The role of the pancreas was first discovered in 1889 by Joseph von Mering and Oskar Minkowski. They found the signs and symptoms of diabetes by observing dogs who developed it after the organ was removed. In 1910, a man by the name of Sir Edward Albert Sharpey-Schafer found that diabetes resulted from the lack of a specific hormone in the body. The first recognizable report of type 1 diabetes appeared towards the end of the 19th century. Many people live a long, fulfilling life with type 1 diabetes, as long as they adhere to their regimen of hormone injections.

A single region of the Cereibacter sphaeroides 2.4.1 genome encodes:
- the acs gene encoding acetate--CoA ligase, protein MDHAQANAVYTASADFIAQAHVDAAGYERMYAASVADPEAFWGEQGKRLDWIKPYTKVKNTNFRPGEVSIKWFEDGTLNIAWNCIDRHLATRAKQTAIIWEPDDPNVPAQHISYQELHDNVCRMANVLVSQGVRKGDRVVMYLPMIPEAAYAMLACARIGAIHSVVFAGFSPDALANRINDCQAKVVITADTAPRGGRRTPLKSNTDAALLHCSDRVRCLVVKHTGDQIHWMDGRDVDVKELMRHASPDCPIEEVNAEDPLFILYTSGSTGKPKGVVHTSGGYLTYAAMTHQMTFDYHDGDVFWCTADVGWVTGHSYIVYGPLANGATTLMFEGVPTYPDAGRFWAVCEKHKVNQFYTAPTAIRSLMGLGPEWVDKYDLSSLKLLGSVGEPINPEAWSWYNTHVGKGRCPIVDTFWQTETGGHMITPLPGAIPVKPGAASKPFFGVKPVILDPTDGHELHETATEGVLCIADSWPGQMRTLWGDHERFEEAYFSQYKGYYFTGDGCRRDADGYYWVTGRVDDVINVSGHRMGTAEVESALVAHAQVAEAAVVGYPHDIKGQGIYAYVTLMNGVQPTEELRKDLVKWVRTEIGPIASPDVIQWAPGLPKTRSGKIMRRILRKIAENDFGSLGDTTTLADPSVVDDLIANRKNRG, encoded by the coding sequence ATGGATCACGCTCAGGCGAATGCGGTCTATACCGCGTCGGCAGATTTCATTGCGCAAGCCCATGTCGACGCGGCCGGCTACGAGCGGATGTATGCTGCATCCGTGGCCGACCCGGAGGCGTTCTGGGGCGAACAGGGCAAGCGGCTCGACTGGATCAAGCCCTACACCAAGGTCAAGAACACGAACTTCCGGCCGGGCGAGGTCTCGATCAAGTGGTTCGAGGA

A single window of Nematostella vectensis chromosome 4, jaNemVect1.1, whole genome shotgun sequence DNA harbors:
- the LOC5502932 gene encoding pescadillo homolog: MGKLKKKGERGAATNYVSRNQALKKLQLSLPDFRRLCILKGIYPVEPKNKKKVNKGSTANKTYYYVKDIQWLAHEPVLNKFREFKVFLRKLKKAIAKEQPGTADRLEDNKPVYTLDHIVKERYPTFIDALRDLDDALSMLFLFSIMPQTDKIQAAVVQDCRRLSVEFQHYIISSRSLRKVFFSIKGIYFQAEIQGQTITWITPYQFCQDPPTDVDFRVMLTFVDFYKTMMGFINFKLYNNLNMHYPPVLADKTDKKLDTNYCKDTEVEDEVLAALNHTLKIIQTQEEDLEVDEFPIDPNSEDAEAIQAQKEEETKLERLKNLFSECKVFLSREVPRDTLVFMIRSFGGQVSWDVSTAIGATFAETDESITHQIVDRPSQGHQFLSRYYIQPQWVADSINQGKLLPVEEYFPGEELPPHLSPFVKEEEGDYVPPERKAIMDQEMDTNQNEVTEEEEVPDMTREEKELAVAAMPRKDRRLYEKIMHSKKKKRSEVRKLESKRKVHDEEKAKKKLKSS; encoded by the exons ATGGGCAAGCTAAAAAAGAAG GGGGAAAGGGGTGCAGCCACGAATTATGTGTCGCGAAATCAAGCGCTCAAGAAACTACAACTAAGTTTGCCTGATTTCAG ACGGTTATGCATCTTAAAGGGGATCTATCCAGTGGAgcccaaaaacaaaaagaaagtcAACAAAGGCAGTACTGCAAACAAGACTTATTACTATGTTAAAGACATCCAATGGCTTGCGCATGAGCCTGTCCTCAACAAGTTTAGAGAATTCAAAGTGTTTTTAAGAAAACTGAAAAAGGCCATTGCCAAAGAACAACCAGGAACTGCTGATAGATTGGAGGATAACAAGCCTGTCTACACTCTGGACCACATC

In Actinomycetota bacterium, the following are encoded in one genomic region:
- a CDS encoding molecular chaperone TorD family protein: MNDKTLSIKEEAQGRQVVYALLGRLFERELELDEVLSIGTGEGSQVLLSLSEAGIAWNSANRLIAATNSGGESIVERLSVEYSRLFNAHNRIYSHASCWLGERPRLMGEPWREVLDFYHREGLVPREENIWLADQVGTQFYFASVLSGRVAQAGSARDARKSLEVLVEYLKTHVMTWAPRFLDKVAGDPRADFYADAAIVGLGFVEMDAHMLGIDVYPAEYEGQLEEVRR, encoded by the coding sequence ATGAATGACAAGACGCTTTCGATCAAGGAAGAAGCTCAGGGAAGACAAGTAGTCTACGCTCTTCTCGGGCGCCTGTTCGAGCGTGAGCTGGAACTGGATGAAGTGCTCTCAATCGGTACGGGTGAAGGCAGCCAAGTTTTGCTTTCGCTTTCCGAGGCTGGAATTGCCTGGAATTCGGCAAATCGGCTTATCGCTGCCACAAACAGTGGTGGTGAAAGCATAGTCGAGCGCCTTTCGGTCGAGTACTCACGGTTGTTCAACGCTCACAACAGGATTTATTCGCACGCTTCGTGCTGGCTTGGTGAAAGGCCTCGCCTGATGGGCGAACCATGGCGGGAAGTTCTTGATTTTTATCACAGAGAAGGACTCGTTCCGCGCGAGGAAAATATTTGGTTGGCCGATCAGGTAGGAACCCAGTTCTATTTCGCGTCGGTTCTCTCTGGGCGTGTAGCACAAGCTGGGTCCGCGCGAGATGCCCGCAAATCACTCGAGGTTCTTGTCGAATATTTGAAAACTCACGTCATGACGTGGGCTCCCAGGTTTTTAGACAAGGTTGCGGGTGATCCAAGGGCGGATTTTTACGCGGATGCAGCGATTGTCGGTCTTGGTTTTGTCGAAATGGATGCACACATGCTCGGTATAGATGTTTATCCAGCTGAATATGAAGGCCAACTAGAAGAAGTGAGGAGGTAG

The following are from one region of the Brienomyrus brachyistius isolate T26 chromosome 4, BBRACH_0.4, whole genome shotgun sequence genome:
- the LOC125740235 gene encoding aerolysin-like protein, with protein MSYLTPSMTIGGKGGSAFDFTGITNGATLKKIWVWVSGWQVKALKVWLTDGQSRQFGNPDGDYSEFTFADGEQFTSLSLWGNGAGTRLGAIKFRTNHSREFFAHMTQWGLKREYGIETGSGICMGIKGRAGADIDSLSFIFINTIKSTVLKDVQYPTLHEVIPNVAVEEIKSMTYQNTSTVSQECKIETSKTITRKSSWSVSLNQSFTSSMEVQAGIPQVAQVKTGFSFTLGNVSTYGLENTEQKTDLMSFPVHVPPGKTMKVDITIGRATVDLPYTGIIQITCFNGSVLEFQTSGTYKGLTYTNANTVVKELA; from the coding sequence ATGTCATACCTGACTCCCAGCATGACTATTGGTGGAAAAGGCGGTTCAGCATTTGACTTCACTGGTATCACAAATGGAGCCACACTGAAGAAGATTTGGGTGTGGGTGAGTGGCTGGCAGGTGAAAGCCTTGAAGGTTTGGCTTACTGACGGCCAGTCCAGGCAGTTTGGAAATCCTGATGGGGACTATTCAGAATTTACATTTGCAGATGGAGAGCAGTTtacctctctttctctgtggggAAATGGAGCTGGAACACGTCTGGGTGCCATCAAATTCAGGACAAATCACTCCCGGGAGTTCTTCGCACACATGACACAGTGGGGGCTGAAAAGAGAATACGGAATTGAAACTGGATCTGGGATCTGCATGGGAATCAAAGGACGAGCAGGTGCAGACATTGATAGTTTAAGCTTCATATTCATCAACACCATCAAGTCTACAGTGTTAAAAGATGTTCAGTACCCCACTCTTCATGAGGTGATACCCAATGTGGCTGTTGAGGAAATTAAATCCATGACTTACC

1. What is Type 1 Diabetes?

Type 1 Diabetes is an autoimmune disease that occurs when the pancreas stops producing an essential hormone. It happens when your body destroys beta cells, which make this hormone. When your beta cells are unable to produce hormones, this causes your blood glucose or sugar to rise, starving the cells. The higher the blood sugars, the more health issues.



This site offers information designed for educational purposes only. You should not rely on any information on this site as a substitute for professional medical advice, diagnosis, treatment, or as a substitute for, professional counseling care, advice, diagnosis, or treatment. If you have any concerns or questions about your health, you should always consult with a physician or other healthcare professional.